Hence if this business has only half a million naira in the bank. It is expected that the business can only survive for about 10 months (500,000/50,000) without injection of funds

Investors typically look out for your burn rate and it is important for entrepreneurs to track this number to manage cash more efficiently.

Things to look out for

  • A negative net burn rate is good, as it indicates that a business is building up cash reserves rather than depleting it
  • When burn rate exceeds its forecast, measures have to put in place to boost revenue and reduce expenses
  • A high burn rate may not always be a bad idea, depending on what money is spent on. However, it is generally safer to keep burn rate low

Gross Profit/ Gross Profit Margin

Gross profit or sales profit refer to the revenue left after deducting your cost of production (COG). Your COG includes all the direct expenses needed to create a product or service such as; the cost of raw material, electricity cost and cost of labour. Gross profit is expressed as a number that can be compared between different time periods.

The gross profit of a business indicates how effectively resources are utilized in the production process. It also highlights areas for improvements and helps businesses make vital decisions.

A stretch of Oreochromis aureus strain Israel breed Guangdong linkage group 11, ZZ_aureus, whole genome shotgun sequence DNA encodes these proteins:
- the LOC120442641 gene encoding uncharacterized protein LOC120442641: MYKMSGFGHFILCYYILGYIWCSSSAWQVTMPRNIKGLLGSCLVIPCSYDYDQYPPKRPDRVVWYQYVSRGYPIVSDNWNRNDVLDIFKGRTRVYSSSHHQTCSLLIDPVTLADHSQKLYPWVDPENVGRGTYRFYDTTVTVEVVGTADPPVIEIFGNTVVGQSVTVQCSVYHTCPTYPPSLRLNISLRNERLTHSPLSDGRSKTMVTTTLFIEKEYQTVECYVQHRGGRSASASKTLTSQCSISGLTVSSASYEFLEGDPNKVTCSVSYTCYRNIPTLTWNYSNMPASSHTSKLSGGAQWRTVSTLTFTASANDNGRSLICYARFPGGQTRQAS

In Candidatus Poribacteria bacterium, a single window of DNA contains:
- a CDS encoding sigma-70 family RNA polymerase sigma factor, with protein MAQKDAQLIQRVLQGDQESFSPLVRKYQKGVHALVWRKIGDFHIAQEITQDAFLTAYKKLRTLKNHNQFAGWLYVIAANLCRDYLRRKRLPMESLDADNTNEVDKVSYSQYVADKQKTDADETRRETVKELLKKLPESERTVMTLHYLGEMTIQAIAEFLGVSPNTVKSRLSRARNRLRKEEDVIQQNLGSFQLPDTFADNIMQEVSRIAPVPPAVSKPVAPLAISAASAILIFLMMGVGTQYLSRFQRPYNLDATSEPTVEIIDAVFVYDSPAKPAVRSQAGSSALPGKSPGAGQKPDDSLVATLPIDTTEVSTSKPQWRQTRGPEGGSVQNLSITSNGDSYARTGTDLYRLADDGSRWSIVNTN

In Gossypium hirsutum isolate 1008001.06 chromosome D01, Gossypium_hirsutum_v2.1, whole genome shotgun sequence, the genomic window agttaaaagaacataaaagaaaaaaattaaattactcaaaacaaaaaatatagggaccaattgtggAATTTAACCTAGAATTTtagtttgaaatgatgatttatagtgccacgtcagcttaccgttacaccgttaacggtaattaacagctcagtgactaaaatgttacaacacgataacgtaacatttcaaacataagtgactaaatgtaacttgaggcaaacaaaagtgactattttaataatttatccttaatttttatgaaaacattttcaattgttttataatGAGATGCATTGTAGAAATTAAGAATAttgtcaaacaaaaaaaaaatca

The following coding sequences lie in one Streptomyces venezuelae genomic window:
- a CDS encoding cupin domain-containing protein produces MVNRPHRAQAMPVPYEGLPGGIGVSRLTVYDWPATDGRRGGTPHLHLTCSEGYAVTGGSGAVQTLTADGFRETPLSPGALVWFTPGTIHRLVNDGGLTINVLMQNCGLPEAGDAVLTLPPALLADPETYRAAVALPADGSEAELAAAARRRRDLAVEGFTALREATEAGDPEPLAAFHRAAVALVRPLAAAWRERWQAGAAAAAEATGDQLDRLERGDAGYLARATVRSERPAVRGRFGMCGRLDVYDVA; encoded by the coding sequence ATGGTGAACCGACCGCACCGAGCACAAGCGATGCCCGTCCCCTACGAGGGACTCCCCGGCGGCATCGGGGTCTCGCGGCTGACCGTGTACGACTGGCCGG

How to calculate gross profit

Gross Profit = Revenue (sales) – Cost of goods sold

Gross profit margin, on the other hand, refers to gross profit as a percentage of the total revenue. While gross profit gives you an absolute profit value, gross profit margin gives a direct comparison between profits and revenue generated

Gross profit margin = (Gross profits/ Revenue) x 100

The gross profit margin reveals the proportion of profits generated by the sale of products or services, before accounting for sales and administrative expenses. You can calculate your gross profit margin easily with this SME toolkit.

However gross profit margin doesn’t show the overall profitability of a business since it doesn’t include operating expenses or overhead cost. To measure this, you will need to track your net profit margin

Things to look out for

  • Your gross profit margin reveals how you stand against competitors by comparing it against the industry benchmark
  • A low gross profit margin suggest that production costs are too high and should be reduced or sales price increased
  • A gross profit that is not sufficiently large indicates that a business cannot pay for its operating expenses
Onyinye Uche

Onyinye Uche

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Writer. Interested in EdTech and tech careers